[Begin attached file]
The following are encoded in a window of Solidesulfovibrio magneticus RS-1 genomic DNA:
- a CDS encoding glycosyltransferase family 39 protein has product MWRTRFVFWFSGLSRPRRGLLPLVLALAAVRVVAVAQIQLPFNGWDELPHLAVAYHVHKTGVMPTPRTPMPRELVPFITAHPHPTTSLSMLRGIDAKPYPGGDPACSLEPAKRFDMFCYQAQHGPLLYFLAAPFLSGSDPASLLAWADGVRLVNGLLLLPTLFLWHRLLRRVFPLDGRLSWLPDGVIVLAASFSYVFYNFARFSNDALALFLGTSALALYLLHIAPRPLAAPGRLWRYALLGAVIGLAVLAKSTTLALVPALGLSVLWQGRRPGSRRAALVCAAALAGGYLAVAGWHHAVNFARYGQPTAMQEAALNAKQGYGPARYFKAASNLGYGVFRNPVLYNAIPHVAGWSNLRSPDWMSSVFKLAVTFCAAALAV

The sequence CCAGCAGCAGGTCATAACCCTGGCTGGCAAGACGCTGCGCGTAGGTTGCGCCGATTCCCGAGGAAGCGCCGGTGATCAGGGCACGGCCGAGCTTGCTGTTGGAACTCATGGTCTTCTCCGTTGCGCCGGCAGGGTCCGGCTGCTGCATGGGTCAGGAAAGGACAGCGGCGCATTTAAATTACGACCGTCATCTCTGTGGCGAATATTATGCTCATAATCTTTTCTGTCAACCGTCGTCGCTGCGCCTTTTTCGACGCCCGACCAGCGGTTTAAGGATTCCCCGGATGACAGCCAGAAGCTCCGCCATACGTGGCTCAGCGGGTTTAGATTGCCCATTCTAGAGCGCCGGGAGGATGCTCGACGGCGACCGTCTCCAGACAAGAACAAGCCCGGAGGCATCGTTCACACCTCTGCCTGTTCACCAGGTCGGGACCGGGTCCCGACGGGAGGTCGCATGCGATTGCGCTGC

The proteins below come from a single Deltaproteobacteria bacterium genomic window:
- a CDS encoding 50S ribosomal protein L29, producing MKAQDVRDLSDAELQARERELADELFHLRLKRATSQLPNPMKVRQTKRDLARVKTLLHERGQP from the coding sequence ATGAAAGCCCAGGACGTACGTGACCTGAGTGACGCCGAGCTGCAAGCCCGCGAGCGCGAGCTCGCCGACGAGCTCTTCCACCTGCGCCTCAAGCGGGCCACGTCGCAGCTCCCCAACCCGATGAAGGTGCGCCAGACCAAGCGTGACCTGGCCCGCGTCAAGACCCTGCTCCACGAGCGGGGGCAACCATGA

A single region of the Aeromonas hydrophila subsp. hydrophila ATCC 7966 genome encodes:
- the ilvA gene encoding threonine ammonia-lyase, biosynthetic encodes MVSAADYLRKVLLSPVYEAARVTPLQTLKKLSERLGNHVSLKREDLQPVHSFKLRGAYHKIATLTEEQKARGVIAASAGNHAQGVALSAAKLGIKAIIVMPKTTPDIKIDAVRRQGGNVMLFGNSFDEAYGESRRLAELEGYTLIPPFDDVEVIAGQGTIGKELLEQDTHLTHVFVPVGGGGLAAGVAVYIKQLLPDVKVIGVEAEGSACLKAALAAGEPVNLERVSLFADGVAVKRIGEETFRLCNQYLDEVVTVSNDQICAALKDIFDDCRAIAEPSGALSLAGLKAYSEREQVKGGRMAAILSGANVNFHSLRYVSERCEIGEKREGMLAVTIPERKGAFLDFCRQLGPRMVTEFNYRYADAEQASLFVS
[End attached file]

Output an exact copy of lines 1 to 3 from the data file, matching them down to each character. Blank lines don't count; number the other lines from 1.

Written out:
The following are encoded in a window of Solidesulfovibrio magneticus RS-1 genomic DNA:
- a CDS encoding glycosyltransferase family 39 protein has product MWRTRFVFWFSGLSRPRRGLLPLVLALAAVRVVAVAQIQLPFNGWDELPHLAVAYHVHKTGVMPTPRTPMPRELVPFITAHPHPTTSLSMLRGIDAKPYPGGDPACSLEPAKRFDMFCYQAQHGPLLYFLAAPFLSGSDPASLLAWADGVRLVNGLLLLPTLFLWHRLLRRVFPLDGRLSWLPDGVIVLAASFSYVFYNFARFSNDALALFLGTSALALYLLHIAPRPLAAPGRLWRYALLGAVIGLAVLAKSTTLALVPALGLSVLWQGRRPGSRRAALVCAAALAGGYLAVAGWHHAVNFARYGQPTAMQEAALNAKQGYGPARYFKAASNLGYGVFRNPVLYNAIPHVAGWSNLRSPDWMSSVFKLAVTFCAAALAV

The sequence CCAGCAGCAGGTCATAACCCTGGCTGGCAAGACGCTGCGCGTAGGTTGCGCCGATTCCCGAGGAAGCGCCGGTGATCAGGGCACGGCCGAGCTTGCTGTTGGAACTCATGGTCTTCTCCGTTGCGCCGGCAGGGTCCGGCTGCTGCATGGGTCAGGAAAGGACAGCGGCGCATTTAAATTACGACCGTCATCTCTGTGGCGAATATTATGCTCATAATCTTTTCTGTCAACCGTCGTCGCTGCGCCTTTTTCGACGCCCGACCAGCGGTTTAAGGATTCCCCGGATGACAGCCAGAAGCTCCGCCATACGTGGCTCAGCGGGTTTAGATTGCCCATTCTAGAGCGCCGGGAGGATGCTCGACGGCGACCGTCTCCAGACAAGAACAAGCCCGGAGGCATCGTTCACACCTCTGCCTGTTCACCAGGTCGGGACCGGGTCCCGACGGGAGGTCGCATGCGATTGCGCTGC